Once all of the requirements of a gain stage are met [as outlined in the June issue], the designer will then select the ideal requirements for a specific stage, but achieving these requirements rarely happens in the real world. Attaining one design goal is often at the expense of another. There will be limitations imposed by the characteristics of the gain device chosen, economics, physics, and a host of other factors. And as the number of stages increase, so does the difficulty in bringing them all into an optimum specification.
Great sounding amplifiers require high-quality components. Transformers used in power supplies and for audio I/O are both large and expensive. Quality coupling capacitors, gain devices, and hardware all drive up equipment costs. The classic and highly sought after Neve modules have large, expensive power supplies, plenty of transformers, and build quality of impeccable craftsmanship. You will also notice that these Neve consoles have a far simpler layout and less options than the later generation Neve V Series, SSLs, and the like. Generally, a very well-implemented, simple gain path will always out perform a complex one – and negates the need for further processing.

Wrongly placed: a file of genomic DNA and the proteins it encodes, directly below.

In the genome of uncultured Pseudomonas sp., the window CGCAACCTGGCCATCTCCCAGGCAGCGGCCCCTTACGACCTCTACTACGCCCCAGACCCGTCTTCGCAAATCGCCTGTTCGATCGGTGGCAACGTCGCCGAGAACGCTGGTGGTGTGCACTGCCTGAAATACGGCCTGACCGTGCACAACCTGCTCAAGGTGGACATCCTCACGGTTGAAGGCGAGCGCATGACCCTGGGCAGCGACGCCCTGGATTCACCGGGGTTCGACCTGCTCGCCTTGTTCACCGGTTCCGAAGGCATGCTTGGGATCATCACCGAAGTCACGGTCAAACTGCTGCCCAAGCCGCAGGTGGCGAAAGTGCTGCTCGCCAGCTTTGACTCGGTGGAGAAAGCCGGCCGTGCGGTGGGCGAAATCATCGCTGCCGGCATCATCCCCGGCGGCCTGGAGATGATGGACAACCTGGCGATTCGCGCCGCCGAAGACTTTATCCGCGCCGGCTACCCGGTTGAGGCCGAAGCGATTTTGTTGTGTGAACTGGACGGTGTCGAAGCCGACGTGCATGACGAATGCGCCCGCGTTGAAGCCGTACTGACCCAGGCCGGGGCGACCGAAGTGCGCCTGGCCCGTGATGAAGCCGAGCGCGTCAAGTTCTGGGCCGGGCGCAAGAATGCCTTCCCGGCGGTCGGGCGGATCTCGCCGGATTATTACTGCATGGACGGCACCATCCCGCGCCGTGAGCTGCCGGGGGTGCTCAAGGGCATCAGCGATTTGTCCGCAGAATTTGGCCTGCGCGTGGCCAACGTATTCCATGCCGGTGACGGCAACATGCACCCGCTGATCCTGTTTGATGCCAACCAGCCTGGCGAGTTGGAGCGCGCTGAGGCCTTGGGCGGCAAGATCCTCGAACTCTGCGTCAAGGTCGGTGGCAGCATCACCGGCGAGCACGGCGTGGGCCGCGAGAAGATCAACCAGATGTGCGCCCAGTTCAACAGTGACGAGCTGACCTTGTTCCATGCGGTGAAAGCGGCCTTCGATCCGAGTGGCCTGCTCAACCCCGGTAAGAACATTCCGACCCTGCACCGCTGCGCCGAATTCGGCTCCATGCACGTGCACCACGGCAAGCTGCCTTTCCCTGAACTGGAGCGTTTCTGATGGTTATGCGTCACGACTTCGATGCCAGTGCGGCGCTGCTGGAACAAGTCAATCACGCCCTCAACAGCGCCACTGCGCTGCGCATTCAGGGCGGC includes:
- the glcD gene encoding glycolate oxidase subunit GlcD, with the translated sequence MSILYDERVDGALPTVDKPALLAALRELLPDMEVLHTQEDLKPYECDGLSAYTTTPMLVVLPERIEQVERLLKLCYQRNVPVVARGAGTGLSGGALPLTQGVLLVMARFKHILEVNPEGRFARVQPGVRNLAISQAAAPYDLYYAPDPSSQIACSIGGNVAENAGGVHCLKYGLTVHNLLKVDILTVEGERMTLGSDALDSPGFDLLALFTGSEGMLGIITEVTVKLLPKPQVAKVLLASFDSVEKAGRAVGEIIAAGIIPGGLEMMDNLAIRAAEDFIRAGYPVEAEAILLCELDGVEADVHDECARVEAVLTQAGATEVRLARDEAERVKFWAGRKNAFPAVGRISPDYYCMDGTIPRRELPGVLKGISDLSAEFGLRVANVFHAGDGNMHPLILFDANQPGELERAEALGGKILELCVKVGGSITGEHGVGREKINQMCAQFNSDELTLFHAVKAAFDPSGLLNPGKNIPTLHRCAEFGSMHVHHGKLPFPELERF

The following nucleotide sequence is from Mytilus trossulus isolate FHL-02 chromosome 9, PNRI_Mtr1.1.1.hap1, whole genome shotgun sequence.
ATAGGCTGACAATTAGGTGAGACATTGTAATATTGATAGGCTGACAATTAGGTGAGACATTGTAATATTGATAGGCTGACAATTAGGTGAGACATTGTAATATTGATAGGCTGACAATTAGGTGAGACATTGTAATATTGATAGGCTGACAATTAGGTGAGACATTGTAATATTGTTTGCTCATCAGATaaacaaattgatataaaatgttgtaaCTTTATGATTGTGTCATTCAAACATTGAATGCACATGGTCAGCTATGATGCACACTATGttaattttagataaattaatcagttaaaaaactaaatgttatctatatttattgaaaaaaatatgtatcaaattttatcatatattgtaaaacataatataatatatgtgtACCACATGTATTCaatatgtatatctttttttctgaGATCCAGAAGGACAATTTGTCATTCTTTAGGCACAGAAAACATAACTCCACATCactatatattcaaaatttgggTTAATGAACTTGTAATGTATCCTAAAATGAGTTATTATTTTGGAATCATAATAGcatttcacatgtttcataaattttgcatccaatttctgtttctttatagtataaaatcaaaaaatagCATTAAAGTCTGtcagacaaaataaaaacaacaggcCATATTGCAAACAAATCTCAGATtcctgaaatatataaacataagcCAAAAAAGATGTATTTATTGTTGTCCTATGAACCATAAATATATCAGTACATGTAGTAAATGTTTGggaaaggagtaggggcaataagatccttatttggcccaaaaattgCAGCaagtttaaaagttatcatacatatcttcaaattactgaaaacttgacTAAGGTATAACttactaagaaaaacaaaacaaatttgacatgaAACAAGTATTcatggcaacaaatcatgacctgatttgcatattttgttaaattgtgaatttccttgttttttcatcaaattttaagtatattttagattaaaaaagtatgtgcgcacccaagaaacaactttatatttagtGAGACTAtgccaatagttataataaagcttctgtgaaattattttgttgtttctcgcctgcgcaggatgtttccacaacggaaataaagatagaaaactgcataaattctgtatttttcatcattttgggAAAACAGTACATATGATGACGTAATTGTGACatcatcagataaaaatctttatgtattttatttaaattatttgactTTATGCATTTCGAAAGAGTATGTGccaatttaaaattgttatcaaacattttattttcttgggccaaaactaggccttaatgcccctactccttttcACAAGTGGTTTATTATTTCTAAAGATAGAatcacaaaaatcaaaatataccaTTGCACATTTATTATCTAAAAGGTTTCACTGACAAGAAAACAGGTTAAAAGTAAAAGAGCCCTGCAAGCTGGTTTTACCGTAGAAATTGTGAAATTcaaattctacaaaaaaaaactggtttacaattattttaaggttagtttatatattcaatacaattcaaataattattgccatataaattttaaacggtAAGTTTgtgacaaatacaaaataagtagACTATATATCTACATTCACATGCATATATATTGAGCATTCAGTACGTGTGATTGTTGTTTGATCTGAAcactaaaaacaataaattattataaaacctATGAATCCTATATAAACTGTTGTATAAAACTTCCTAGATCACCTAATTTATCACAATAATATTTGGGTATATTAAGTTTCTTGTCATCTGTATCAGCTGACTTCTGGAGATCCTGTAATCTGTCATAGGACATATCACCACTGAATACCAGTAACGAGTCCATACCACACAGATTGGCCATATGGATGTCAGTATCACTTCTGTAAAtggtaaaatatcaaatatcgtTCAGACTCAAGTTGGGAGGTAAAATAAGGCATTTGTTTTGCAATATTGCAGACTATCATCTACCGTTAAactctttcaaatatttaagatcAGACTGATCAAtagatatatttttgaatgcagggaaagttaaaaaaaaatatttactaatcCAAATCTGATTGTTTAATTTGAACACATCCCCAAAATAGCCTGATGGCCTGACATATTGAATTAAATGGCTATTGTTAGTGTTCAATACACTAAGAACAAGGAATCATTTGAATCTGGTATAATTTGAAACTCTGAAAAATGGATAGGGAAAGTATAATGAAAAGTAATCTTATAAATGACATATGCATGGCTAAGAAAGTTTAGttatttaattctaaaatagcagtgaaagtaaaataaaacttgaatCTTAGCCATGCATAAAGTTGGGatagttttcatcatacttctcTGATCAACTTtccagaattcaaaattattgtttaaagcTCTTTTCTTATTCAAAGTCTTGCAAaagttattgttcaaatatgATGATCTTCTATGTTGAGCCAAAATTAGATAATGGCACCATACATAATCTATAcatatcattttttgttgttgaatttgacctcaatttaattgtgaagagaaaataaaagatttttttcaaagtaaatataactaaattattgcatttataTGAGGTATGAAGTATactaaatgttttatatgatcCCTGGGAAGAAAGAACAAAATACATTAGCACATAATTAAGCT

Bryan Martin owns Sonosphere Mastering. Over his 20+ year career he has worked with David Byrne, Rufus Wainwright, Max Roach, Run DMC, and White Zombie. He can be contacted via e-mail at firstname.lastname@example.org or on the web at www.sonosphere.ca.